I know it must be frustrating to keep saying the same things over and over. What about an "about this site" page that says the above? That way people can be directed there, and talk about what this site is and is not there. I can even write it if you like.

  • 77. adambink  |  May 1, 2011 at 1:55 pm

    @Rhie Sure. On the to-do list.

  • 78. Bob  |  May 1, 2011 at 2:11 pm

    I'm not sure we need to expend effort to try and understand how she thinks,,,, just realize it is discriminatory and wrong,,,,,,

    Breaking news Osama Bin Laden is dead by the order of President Obama,,,,,,,

    dead is a good thing for a terrorist….

  • 79. Rhie  |  May 1, 2011 at 2:28 pm


    I know I have been giving you a hard time lately. I am sorry about coming across as bluntly as I do. I think you can do well with this site. I am honestly glad to know you and respect the work you do.

    I am serious about helping you make this space a good one. Ping me at if you want me to help at all.

  • 80. BK  |  May 1, 2011 at 4:07 pm

    Thank you, Paul. That really helped me understand the situation. Darn conservatives! They seem to always oppose progress.

  • 81. Meagan  |  May 1, 2011 at 4:12 pm

    Comments like these always make me uncomfortable. Is it really so awful not to take your husband's name or not to wear a piece of jewelry?

  • 82. Rhie  |  May 1, 2011 at 4:27 pm

    Me too. When I marry my boyfriend I am going to be using a necklace as a symbol of our relationship, and I am changing my last name to my Grandmother's maiden name. They are simply the things that mean the most to me.

    I think in this context it's an attempt to show off her hypocrisy. She's claiming to be a Christian in favor of traditional marriage. Yet, she refuses to participate in the two most obvious symbols of that marriage: wearing a wedding ring, and taking the husband's last name. I get that. However, I think that's about one step up from making fun of her weight and appearance.

    Attack her words, not her person or personal choices. Gods know she says enough stupid things.

  • 83. Xandoz  |  May 1, 2011 at 4:27 pm

    I don't think anyone is saying that it's awful, but in this particular case there is a reason to call her out on it.

    While I know the comments were tongue-in-cheek, there is a valid undercurrent to them. If someone like Maggie G. is hell-bent on promoting "traditional" marriage at the cost of human rights and dignity, there is merit to questioning her own life. Hypocrisy should be called out upon when dealing with these folks.

  • 84. Xandoz  |  May 1, 2011 at 4:31 pm

    What was the whole thing about putting their hand on the bible swearing to uphold the Constitution, and not vice-versa?

    Oh riiiiight, Scalia and his ilk don't think that applies to them.

  • 85. Rhie  |  May 1, 2011 at 4:34 pm

    I am curious now: is it actually required to place one's hand on the Bible and swear to uphold the Constitution? I know that is actually not required for a President to do so.

  • 86. Tigger  |  May 1, 2011 at 4:58 pm

    Take that strict constructionists… straight from the chief architect himself!!

  • 87. adambink  |  May 1, 2011 at 10:31 pm

    @Rhie Actually, I thought I updated this, and I did. Click on "About" at the top of the page.

  • 88. Linda  |  May 2, 2011 at 12:35 am

    @Rhie–I have no idea what the requirements are–my guess is it is not mandatory–but can you imagine the backlash if someone actually requested to NOT swear on the bible? In many circles Christian belief is still a requirement for American patriotism.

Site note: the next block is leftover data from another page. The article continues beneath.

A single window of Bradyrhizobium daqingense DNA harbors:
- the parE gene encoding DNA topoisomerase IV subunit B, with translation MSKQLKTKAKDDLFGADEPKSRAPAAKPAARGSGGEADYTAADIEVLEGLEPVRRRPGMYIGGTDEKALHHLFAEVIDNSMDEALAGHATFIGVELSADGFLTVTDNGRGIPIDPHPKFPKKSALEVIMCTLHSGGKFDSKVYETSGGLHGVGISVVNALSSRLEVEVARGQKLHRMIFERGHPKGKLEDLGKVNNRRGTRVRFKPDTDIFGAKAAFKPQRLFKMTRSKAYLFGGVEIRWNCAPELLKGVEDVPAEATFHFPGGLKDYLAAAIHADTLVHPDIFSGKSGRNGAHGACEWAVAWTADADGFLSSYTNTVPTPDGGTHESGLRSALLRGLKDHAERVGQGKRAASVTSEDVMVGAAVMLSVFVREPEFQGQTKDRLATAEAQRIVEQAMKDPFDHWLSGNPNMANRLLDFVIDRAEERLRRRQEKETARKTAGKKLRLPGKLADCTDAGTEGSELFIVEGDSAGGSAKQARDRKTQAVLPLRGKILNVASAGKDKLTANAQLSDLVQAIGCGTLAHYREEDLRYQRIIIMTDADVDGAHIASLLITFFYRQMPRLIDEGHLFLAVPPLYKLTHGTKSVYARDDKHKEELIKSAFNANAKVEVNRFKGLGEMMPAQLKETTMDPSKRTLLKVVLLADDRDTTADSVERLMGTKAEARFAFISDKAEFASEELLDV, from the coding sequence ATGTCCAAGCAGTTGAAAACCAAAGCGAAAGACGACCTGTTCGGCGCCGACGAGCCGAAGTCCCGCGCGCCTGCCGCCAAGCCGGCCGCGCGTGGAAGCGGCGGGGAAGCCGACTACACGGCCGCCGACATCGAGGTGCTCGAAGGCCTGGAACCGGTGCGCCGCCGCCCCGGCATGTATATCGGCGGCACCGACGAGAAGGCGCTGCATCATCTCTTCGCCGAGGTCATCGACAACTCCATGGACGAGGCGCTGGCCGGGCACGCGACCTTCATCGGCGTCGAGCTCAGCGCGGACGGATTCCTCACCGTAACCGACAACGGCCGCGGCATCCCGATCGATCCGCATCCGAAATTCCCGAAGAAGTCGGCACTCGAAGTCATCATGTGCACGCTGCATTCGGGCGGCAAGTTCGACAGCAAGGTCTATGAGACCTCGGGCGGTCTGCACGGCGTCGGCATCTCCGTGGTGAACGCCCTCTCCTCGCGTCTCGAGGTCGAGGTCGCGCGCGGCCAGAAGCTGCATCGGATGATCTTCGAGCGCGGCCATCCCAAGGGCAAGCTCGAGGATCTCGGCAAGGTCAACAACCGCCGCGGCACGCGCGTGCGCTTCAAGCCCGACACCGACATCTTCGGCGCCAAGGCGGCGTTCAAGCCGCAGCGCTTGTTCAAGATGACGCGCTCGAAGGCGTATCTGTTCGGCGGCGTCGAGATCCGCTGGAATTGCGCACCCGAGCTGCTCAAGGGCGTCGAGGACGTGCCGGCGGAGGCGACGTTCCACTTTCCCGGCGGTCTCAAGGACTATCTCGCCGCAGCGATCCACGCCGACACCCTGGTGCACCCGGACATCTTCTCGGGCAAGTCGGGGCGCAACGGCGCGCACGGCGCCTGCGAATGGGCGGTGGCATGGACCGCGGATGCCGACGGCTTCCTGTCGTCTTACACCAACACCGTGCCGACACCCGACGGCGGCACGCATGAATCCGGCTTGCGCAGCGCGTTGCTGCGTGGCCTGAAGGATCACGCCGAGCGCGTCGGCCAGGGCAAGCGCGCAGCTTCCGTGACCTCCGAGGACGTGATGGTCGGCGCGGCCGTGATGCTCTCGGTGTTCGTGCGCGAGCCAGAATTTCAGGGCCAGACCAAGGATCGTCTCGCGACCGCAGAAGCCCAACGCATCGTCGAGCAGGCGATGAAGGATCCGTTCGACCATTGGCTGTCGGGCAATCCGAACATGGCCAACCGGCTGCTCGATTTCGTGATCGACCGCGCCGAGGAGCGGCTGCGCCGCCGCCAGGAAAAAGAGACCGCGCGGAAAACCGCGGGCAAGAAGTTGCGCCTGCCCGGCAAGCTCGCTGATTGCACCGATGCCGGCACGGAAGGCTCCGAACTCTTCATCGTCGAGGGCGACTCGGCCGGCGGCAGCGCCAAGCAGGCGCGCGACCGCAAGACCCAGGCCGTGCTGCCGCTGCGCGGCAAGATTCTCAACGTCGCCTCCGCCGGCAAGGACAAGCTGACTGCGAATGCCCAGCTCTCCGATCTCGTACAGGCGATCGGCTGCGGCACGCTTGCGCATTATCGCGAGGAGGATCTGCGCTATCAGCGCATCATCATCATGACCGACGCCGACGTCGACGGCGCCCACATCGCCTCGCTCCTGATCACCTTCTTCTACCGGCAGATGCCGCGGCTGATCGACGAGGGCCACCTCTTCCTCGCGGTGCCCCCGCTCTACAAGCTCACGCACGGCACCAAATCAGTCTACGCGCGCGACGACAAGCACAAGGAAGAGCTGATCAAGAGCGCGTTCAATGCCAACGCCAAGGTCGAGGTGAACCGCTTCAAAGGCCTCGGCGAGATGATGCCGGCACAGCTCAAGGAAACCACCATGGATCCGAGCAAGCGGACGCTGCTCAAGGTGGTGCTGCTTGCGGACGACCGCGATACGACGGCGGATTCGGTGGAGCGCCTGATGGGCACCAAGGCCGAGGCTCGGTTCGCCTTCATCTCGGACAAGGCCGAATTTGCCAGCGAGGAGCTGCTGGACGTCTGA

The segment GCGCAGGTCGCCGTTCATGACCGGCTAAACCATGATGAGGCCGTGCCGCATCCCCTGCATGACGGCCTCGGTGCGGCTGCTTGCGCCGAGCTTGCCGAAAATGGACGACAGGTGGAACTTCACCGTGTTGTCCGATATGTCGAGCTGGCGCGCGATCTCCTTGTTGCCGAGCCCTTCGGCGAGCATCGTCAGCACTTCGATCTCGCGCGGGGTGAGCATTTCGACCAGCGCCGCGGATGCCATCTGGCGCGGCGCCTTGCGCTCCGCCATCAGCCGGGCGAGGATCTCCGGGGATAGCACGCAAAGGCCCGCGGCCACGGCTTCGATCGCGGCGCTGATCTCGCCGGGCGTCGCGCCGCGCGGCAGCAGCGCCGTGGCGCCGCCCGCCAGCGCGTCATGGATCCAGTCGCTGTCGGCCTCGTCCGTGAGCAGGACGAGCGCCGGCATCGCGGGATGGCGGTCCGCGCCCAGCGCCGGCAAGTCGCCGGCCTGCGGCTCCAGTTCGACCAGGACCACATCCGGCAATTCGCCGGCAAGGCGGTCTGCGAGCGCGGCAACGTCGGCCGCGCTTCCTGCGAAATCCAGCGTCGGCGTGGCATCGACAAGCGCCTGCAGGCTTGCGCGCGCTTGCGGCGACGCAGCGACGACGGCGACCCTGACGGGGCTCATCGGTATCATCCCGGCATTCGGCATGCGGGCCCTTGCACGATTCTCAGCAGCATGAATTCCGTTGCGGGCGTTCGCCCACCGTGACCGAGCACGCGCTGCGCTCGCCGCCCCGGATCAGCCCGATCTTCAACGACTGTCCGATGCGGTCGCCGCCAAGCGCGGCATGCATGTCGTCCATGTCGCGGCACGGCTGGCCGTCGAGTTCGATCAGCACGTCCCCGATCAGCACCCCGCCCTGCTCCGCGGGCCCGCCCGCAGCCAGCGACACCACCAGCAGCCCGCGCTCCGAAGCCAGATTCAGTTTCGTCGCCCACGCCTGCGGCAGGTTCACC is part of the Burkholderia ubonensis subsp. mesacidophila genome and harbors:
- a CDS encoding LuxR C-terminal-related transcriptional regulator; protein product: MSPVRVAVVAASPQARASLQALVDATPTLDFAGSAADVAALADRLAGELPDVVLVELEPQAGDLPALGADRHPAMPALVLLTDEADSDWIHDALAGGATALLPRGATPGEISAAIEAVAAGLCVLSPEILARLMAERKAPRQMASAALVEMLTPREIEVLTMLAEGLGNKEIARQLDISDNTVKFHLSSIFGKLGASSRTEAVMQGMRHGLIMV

• 89. Steve  |  May 2, 2011 at 4:17 am

    You can place your hand on another holy book. That's been done. Maybe an atheist should ask to swear on Dawkins's "The God Delusion".

  • 90. Rhie  |  May 2, 2011 at 4:48 am

    Awesome, Adam. My bad for not checking sooner.

  • 91. Rhie  |  May 2, 2011 at 4:54 am

    Oh we saw that in 08 before Obama was sworn in. There was all this upset because, apparently, he's a secret Muslim or something. All that tells me is that we need more people to not swear on the Bible. We also need to get rid of churches for polling places, the Easter Prayer Breakfast etc. This is NOT a Christian country and we better start acting like that.

  • 92. The Gog.  |  May 2, 2011 at 5:34 am

    Attention Adam: Justin totally wants you.

  • 93. fiona64  |  May 2, 2011 at 6:04 am

    One is not required to place one's hand on *anything* in order to swear the oath. One is only to put one's hand in the air and swear it.

    Yes, I have had to take an oath to support and defend the Constitution against all enemies foreign and domestic.

    No books involved.


  • 94. Rhie  |  May 2, 2011 at 6:42 am

    Thanks for the information. That makes sense :)

  • 95. Ann S.  |  May 2, 2011 at 6:52 am

    So have I. It's just a tradition for some offices.

  • 96. Linda  |  May 2, 2011 at 7:49 am


  • 97. fern  |  May 2, 2011 at 11:06 am

    Eu in greek means good ph pronounced f could be fanny I read it as Mag C was trying to have a good fanny, Yes I'm devious, so I couldn't help notice Osama's fated was sealed by the seals which in French is translated by phoque(s).

  • 98. Straight for Equalit  |  May 2, 2011 at 1:55 pm

    Exactly! I am all for the elites. That is not an insult but something to aspire to be.

  • 99. the lone ranger  |  May 2, 2011 at 3:38 pm

    Quaint idea, but unlikely to be tested… an "out" atheist will likely never be elected to a high office in the U.S. Polls have indicated that atheists are even more disliked in the U.S. than are gays. Once there's marriage equality and job/housing/etc. equality for gays, the likes of Maggie and co. will probably set their sights on denying civil rights to "immoral" atheists and "terrorist" Muslims.

  • 100. Meagan  |  May 5, 2011 at 12:13 am

    I agree with you 100%, Rhie.

    I understand the intent, but I certainly don't like the delivery. You summed it up nicely in two sentences that weren't alienating or belittling.

Having technical problems? Visit our support page to report an issue!